Sydney will need three square kilometres of car parking if a third of commuters who habitually use public transport start driving to work
The government announced strict new social distancing measures on Monday for the public transport network. It is limiting buses to 12 people and train carriages to 32, forcing hundreds of thousands of Sydneysiders to reconsider how and if they will return to work as coronavirus restrictions lift.
Bracing for an uptake in driving, the NSW government will provide additional parking at Moore Park from Monday, while consideration is also being given to making Wentworth Park available to motorists.
Dr Elliot Fishman, the director of the Institute for Sensible Transport, which undertook the research, said never before in Australia’s history had there been a requirement for peak hour public transport to shed seven out of every eight passengers.
He said it was “difficult to overstate the scale of the challenge” to achieve safe public transport in coming months.
Providing parking for 200,000 former public transport commuters would take up more space than Sydney’s entire CBD, said Stephen Hodge, the director of national advocacy with We Ride Australia, a cycling lobby group, which commissioned the institute’s research.
Mr Hodge said one car bay equals 15 square metres and 200,000 additional cars driving into central Sydney would require three-square kilometres of car parking.
To provide some idea of the “quantum of changes” required to keep Australians safe, research authors Liam Davies, a senior transport analyst, and Dr Fishman combined a range of census and transport data to look at what needed to be done.
Before the pandemic, about 600,000 people (about 400,000 workers and 200,000 people travelling to shops and schools) used public transport in peak hours.
The new modelling suggests that around 94,000 commuters can safely be accommodated on public transport in peak hours to maintain safe distancing during the COVID-19 pandemic. This figure took into account the number of people who couldn’t work from home (such as service or hospitality workers) and those who lived more than 10 kilometres away and couldn’t cycle or walk to work.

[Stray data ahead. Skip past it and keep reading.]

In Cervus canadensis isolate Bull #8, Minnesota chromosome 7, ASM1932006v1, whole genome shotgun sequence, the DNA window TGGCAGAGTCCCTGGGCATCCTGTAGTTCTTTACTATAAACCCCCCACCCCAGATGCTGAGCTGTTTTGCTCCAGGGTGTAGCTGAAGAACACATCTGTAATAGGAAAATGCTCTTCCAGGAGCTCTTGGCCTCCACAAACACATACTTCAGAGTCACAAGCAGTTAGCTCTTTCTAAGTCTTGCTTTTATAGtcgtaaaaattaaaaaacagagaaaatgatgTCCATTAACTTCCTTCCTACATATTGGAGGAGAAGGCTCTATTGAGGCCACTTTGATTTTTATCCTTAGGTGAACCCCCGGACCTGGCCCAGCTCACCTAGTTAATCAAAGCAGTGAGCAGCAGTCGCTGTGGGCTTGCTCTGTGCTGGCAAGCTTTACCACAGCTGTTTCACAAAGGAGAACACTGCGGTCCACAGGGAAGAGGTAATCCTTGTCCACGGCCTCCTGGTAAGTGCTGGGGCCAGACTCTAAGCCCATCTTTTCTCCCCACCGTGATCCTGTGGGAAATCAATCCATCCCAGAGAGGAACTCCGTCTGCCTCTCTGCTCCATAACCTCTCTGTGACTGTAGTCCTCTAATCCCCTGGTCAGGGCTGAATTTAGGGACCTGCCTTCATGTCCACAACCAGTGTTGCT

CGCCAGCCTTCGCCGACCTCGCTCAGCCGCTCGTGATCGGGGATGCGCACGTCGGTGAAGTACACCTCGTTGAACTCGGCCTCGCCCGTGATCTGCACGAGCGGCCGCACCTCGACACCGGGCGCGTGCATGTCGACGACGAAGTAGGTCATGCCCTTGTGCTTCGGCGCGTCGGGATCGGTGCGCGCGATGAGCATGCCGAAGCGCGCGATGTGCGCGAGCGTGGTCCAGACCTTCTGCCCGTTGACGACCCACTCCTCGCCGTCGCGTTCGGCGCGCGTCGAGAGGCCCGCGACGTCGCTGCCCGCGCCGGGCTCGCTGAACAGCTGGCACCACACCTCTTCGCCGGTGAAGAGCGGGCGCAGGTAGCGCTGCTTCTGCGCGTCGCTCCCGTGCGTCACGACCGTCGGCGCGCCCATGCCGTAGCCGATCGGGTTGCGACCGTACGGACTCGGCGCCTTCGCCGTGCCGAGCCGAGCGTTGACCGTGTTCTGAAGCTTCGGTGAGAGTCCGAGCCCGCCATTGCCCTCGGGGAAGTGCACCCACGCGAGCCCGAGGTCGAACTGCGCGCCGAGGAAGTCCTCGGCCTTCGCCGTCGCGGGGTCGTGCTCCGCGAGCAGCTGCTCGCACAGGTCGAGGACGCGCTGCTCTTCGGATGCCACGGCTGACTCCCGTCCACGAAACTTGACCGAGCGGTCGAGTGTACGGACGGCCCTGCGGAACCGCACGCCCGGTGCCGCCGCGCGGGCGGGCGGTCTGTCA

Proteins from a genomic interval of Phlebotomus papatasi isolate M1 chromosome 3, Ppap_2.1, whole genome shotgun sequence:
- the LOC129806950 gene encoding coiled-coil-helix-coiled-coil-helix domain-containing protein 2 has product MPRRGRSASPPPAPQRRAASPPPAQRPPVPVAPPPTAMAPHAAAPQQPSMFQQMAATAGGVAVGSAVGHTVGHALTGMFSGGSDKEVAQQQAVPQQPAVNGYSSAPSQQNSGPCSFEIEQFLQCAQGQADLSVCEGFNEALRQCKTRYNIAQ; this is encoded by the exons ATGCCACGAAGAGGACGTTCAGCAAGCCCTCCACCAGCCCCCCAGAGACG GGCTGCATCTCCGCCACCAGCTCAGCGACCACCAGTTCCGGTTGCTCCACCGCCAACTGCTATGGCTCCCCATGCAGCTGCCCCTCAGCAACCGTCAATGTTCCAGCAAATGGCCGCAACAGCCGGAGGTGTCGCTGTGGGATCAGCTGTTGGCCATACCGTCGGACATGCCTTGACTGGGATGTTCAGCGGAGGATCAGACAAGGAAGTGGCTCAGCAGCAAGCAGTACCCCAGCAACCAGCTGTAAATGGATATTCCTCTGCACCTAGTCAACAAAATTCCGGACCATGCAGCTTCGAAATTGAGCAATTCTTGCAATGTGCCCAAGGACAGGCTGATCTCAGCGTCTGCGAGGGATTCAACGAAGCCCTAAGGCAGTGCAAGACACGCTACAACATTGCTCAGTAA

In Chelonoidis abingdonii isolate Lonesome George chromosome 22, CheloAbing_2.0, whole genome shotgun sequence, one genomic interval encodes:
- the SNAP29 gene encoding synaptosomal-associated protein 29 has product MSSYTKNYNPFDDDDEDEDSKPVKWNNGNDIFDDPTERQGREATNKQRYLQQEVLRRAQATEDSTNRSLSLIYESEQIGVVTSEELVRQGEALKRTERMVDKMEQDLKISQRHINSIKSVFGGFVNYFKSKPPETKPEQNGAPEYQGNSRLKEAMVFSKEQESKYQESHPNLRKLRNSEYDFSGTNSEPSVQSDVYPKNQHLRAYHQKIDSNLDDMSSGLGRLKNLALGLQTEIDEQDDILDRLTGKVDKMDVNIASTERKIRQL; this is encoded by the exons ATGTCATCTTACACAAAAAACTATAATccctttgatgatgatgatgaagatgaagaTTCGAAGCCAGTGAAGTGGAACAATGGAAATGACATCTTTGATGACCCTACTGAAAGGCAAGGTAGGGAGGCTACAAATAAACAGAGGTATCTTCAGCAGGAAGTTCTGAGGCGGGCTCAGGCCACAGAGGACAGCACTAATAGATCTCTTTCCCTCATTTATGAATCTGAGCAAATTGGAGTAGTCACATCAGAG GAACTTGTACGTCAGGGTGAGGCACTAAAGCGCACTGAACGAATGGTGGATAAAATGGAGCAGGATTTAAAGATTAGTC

Mr Davies said it was about “protecting public transport for those people who have no other options.”
To enable safe distancing, the institute estimated that another 206,462 people – mostly office workers and managers – would need to work from home, very likely continuing what they had been practising in lockdown.
An additional 213,801 would have to avoid taking public transport or stagger trips outside peak hours, and about 83,000 would need to cycle to work to maintain a safe distance.
Without these changes, as many as 200,000 people may decide to drive to work.
“You either have your cities full of cars to an unstainable degree, or you have full public transport, ensuring a really rapid transmission. Neither are scenarios we want,” Mr Davies said.
University of Sydney transport expert Geoffrey Clifton said the massive challenge of returning people to work had caught people “off guard” because the lockdown had ended faster than predicted.
“You can’t shift everyone who was taking public transport. [They] can’t fit any more on the roads. Unless people stay home it’s not going to work,” said Dr Clifton.
“They can’t magic up extra capacity.”
To provide safe commuting, the institute has called for public transport to operate on a peak hour timetable throughout the day with incentives for travelling off-peak. It also wants greater investment in cycling lanes.
Wilson Parking chief executive Stephan Wuffli said the company expected motorists to begin returning to the CBD in coming weeks.
“There has been a little bit of return this week, but whether it’s enough to call it a trend … we are hoping to see a return,” he said.
The company has been running at only 20 to 30 per cent capacity since mid-March across all Australian cities. Wilson is now offering $15 all-day parking on 13,000 parking bays.
A Transport for NSW spokeswoman said the government would keep public sector employees working remotely for “as long as possible”.
Julie Power is a senior reporter at The Sydney Morning Herald.
Tom Rabe is Transport Reporter with The Sydney Morning Herald.